High-frequency transducers provide resolution equivalent or superior to currently available magnetic resonance imaging (MRI) scanners.
Unlike MRI or computed tomography, MSK US also offers the capability of performing dynamic imaging. Clinicians can palpate under the transducer (ie, sonopalpation) to visualize the structures localizing to a patient's complaints
Ultrasound has similar sensitivity and specificity for diagnosis of rotator cuff pathology when compared with MRI
Name this transformer?
Ok this is a Sound wave
number of cycles or pressure changes
that occur in 1 second
Hertz: cycles per second
In MSKUS, we commonly use frequencies from
Can you hear me now?
15 kHz to 90 kHz
40 Hz to 60,000 Hz
20Khz to 150 Khz
is the speed at which sound can travel through a medium
Electromagnetic waves can travel across a vacuum like X rays, but
sound waves require a medium for propagation.
The speed of sound is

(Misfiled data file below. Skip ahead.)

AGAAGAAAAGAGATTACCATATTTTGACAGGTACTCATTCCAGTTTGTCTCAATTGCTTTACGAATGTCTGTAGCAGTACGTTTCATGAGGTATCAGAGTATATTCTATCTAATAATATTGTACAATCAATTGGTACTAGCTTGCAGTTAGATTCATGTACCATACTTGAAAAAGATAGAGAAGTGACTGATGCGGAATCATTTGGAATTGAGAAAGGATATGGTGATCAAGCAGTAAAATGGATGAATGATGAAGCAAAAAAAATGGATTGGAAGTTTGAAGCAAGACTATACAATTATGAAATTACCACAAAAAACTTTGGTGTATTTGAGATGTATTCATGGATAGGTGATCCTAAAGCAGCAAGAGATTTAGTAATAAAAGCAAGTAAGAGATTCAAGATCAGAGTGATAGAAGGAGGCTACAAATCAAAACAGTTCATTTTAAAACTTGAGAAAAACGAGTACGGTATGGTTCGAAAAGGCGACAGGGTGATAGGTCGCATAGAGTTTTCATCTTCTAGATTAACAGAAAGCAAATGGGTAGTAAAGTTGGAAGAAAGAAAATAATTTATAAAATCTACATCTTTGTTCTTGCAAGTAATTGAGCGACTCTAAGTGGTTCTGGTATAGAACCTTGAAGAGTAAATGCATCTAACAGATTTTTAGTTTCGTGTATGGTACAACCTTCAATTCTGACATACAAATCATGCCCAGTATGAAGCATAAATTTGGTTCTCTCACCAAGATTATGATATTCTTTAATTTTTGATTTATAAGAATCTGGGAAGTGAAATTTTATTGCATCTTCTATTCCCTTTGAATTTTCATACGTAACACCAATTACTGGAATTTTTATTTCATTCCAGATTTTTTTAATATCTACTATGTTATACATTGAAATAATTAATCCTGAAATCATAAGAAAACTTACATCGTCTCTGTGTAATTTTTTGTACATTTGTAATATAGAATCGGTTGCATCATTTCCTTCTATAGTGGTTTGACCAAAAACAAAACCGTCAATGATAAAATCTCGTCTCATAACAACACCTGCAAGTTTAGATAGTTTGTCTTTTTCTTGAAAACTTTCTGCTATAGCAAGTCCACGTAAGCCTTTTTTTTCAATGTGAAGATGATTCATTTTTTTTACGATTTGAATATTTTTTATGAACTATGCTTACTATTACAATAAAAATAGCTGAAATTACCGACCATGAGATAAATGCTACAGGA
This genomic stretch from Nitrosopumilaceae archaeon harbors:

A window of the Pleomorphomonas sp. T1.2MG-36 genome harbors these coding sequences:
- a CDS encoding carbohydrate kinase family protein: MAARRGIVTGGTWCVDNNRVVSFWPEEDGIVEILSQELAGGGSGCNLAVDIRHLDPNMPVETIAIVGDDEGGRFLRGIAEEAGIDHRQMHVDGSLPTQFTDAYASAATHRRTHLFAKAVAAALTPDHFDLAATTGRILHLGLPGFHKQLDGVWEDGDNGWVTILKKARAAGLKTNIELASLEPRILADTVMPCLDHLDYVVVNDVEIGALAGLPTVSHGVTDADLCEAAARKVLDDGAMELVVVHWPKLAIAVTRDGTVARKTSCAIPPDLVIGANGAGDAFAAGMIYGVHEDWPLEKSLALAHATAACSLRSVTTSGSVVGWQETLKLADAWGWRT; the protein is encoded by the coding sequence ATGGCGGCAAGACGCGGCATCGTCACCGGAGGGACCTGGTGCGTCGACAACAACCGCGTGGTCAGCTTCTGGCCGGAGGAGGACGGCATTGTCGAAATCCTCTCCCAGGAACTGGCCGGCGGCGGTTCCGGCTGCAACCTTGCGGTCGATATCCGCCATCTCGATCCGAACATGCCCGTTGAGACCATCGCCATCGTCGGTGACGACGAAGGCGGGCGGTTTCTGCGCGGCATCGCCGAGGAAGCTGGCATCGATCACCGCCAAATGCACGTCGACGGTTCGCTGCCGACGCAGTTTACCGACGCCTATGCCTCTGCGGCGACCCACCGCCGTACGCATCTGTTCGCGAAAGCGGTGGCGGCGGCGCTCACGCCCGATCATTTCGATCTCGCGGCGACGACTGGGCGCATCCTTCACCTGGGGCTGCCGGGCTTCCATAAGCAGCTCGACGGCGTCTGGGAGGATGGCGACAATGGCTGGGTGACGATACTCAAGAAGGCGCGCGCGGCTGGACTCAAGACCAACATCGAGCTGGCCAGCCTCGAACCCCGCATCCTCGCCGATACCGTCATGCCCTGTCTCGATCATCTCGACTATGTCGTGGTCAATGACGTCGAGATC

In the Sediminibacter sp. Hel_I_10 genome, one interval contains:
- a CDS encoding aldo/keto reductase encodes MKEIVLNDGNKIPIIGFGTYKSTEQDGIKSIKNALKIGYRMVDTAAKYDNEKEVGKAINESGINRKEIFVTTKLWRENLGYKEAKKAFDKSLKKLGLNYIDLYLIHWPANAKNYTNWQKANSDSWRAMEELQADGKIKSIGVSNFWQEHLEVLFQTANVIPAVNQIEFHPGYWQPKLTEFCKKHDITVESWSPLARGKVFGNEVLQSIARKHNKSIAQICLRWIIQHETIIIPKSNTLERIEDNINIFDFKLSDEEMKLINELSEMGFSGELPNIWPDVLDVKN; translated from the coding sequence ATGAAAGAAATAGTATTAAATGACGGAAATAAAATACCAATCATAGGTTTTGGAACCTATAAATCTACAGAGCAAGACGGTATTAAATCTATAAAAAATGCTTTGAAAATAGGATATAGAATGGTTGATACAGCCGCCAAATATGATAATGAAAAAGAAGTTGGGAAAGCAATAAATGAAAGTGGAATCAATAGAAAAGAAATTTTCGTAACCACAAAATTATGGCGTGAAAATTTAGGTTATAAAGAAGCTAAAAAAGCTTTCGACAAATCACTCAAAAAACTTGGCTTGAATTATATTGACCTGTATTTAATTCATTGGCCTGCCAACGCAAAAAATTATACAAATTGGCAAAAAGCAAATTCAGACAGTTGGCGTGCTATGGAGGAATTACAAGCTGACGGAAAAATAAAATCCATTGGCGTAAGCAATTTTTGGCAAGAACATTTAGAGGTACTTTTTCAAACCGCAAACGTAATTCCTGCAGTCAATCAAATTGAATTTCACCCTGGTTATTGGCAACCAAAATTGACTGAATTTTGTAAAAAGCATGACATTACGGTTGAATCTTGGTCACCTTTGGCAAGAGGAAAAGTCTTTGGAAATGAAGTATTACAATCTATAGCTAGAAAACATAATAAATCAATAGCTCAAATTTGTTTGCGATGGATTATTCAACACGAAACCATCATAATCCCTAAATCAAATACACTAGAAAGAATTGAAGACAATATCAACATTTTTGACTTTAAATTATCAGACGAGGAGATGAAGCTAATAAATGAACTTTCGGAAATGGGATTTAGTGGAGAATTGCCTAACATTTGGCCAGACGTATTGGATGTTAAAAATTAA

fixed for any given medium
. Dense, rigid materials (e.g. bone:c z 3000 m/s) transmit sound faster than light, compressible materials (e.g. air: c z 330 m/s).
The speed of sound in the soft
tissues of the body ranges from 1400 m/s (fat) to 1750 m/s(tendon), with an average speed of
speed =wavelength x frequency
Is there an Echo in here?
To achieve the
depth of resolution required for clinical
uses, pulsed beams are used. Typically, the
pulses are a millisecond or so long and
several thousand are emitted per second
Transducers transmit 1% of the
time and ‘listens’ for the reflected echoes 99% of the time
"UNlike men who talk 99% of the time and listen for 1 %"
not a real quote
Impedence: why do we care?
If two materials have the same acoustic impedance, their boundary will not produce an echo; where a small impedance causes a weak echo